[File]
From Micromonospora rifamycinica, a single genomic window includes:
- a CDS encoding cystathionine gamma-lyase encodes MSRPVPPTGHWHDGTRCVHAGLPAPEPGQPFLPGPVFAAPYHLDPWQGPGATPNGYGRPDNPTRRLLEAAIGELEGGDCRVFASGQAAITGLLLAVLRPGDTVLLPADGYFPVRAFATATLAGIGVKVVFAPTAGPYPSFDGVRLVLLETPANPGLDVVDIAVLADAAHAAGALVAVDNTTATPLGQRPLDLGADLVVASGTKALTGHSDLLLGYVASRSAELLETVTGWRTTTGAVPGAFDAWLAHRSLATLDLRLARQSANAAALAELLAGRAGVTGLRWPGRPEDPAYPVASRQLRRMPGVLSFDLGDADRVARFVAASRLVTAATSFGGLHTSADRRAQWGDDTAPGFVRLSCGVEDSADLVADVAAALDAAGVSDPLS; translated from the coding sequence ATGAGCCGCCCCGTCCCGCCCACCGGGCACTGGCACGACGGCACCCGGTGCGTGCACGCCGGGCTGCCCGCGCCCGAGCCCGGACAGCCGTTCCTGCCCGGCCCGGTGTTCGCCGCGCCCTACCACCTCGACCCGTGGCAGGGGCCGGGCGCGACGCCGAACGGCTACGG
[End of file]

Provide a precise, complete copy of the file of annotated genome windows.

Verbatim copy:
From Micromonospora rifamycinica, a single genomic window includes:
- a CDS encoding cystathionine gamma-lyase encodes MSRPVPPTGHWHDGTRCVHAGLPAPEPGQPFLPGPVFAAPYHLDPWQGPGATPNGYGRPDNPTRRLLEAAIGELEGGDCRVFASGQAAITGLLLAVLRPGDTVLLPADGYFPVRAFATATLAGIGVKVVFAPTAGPYPSFDGVRLVLLETPANPGLDVVDIAVLADAAHAAGALVAVDNTTATPLGQRPLDLGADLVVASGTKALTGHSDLLLGYVASRSAELLETVTGWRTTTGAVPGAFDAWLAHRSLATLDLRLARQSANAAALAELLAGRAGVTGLRWPGRPEDPAYPVASRQLRRMPGVLSFDLGDADRVARFVAASRLVTAATSFGGLHTSADRRAQWGDDTAPGFVRLSCGVEDSADLVADVAAALDAAGVSDPLS; translated from the coding sequence ATGAGCCGCCCCGTCCCGCCCACCGGGCACTGGCACGACGGCACCCGGTGCGTGCACGCCGGGCTGCCCGCGCCCGAGCCCGGACAGCCGTTCCTGCCCGGCCCGGTGTTCGCCGCGCCCTACCACCTCGACCCGTGGCAGGGGCCGGGCGCGACGCCGAACGGCTACGG